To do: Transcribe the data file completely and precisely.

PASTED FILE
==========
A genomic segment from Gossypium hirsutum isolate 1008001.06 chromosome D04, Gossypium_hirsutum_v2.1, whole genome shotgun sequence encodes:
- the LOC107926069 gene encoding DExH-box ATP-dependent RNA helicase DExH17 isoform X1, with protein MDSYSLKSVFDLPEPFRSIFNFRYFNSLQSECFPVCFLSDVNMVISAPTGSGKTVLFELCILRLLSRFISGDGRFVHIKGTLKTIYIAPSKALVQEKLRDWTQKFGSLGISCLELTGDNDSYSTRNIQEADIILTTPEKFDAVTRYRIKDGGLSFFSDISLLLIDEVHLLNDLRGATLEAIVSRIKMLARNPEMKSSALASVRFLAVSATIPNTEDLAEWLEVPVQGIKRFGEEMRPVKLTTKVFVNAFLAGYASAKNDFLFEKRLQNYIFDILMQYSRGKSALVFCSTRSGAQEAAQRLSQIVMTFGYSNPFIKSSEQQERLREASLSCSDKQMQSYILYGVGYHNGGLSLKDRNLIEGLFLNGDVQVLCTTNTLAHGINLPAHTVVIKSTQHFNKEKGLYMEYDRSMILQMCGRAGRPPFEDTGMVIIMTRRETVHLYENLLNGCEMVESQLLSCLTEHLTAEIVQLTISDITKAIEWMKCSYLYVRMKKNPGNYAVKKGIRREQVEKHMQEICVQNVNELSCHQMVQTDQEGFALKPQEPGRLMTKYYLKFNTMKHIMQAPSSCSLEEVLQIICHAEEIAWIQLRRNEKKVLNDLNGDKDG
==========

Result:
A genomic segment from Gossypium hirsutum isolate 1008001.06 chromosome D04, Gossypium_hirsutum_v2.1, whole genome shotgun sequence encodes:
- the LOC107926069 gene encoding DExH-box ATP-dependent RNA helicase DExH17 isoform X1, with protein MDSYSLKSVFDLPEPFRSIFNFRYFNSLQSECFPVCFLSDVNMVISAPTGSGKTVLFELCILRLLSRFISGDGRFVHIKGTLKTIYIAPSKALVQEKLRDWTQKFGSLGISCLELTGDNDSYSTRNIQEADIILTTPEKFDAVTRYRIKDGGLSFFSDISLLLIDEVHLLNDLRGATLEAIVSRIKMLARNPEMKSSALASVRFLAVSATIPNTEDLAEWLEVPVQGIKRFGEEMRPVKLTTKVFVNAFLAGYASAKNDFLFEKRLQNYIFDILMQYSRGKSALVFCSTRSGAQEAAQRLSQIVMTFGYSNPFIKSSEQQERLREASLSCSDKQMQSYILYGVGYHNGGLSLKDRNLIEGLFLNGDVQVLCTTNTLAHGINLPAHTVVIKSTQHFNKEKGLYMEYDRSMILQMCGRAGRPPFEDTGMVIIMTRRETVHLYENLLNGCEMVESQLLSCLTEHLTAEIVQLTISDITKAIEWMKCSYLYVRMKKNPGNYAVKKGIRREQVEKHMQEICVQNVNELSCHQMVQTDQEGFALKPQEPGRLMTKYYLKFNTMKHIMQAPSSCSLEEVLQIICHAEEIAWIQLRRNEKKVLNDLNGDKDG